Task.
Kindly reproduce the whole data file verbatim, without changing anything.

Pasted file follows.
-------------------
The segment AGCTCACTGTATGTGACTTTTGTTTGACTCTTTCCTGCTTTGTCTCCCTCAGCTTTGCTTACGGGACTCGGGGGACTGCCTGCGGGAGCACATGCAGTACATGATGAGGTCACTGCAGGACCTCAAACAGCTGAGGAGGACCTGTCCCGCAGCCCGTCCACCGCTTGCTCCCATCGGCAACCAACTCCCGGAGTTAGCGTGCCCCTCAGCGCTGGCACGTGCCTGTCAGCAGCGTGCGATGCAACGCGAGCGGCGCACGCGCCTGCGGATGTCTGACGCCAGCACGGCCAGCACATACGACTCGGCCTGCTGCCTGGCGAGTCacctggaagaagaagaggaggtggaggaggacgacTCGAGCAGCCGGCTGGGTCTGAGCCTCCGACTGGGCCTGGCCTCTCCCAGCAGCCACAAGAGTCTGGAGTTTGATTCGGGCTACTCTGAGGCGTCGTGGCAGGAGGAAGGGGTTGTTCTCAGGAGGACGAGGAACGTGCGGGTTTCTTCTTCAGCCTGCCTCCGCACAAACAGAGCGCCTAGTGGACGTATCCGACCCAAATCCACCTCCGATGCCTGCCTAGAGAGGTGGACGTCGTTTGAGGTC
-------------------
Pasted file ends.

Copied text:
The segment AGCTCACTGTATGTGACTTTTGTTTGACTCTTTCCTGCTTTGTCTCCCTCAGCTTTGCTTACGGGACTCGGGGGACTGCCTGCGGGAGCACATGCAGTACATGATGAGGTCACTGCAGGACCTCAAACAGCTGAGGAGGACCTGTCCCGCAGCCCGTCCACCGCTTGCTCCCATCGGCAACCAACTCCCGGAGTTAGCGTGCCCCTCAGCGCTGGCACGTGCCTGTCAGCAGCGTGCGATGCAACGCGAGCGGCGCACGCGCCTGCGGATGTCTGACGCCAGCACGGCCAGCACATACGACTCGGCCTGCTGCCTGGCGAGTCacctggaagaagaagaggaggtggaggaggacgacTCGAGCAGCCGGCTGGGTCTGAGCCTCCGACTGGGCCTGGCCTCTCCCAGCAGCCACAAGAGTCTGGAGTTTGATTCGGGCTACTCTGAGGCGTCGTGGCAGGAGGAAGGGGTTGTTCTCAGGAGGACGAGGAACGTGCGGGTTTCTTCTTCAGCCTGCCTCCGCACAAACAGAGCGCCTAGTGGACGTATCCGACCCAAATCCACCTCCGATGCCTGCCTAGAGAGGTGGACGTCGTTTGAGGTC